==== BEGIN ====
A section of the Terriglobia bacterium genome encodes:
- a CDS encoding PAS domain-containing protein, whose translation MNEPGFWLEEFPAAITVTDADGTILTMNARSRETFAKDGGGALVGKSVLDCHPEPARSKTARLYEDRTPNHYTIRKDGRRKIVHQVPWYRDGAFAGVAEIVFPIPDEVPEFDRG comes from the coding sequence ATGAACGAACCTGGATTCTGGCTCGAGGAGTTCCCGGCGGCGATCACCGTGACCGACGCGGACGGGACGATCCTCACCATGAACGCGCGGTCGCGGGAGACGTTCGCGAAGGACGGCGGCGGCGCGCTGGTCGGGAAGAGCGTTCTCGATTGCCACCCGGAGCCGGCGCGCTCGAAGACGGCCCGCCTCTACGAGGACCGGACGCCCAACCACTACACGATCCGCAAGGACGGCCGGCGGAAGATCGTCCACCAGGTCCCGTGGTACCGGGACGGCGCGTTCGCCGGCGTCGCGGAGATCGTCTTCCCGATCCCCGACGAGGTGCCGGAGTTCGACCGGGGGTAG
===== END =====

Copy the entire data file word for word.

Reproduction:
A section of the Terriglobia bacterium genome encodes:
- a CDS encoding PAS domain-containing protein, whose translation MNEPGFWLEEFPAAITVTDADGTILTMNARSRETFAKDGGGALVGKSVLDCHPEPARSKTARLYEDRTPNHYTIRKDGRRKIVHQVPWYRDGAFAGVAEIVFPIPDEVPEFDRG comes from the coding sequence ATGAACGAACCTGGATTCTGGCTCGAGGAGTTCCCGGCGGCGATCACCGTGACCGACGCGGACGGGACGATCCTCACCATGAACGCGCGGTCGCGGGAGACGTTCGCGAAGGACGGCGGCGGCGCGCTGGTCGGGAAGAGCGTTCTCGATTGCCACCCGGAGCCGGCGCGCTCGAAGACGGCCCGCCTCTACGAGGACCGGACGCCCAACCACTACACGATCCGCAAGGACGGCCGGCGGAAGATCGTCCACCAGGTCCCGTGGTACCGGGACGGCGCGTTCGCCGGCGTCGCGGAGATCGTCTTCCCGATCCCCGACGAGGTGCCGGAGTTCGACCGGGGGTAG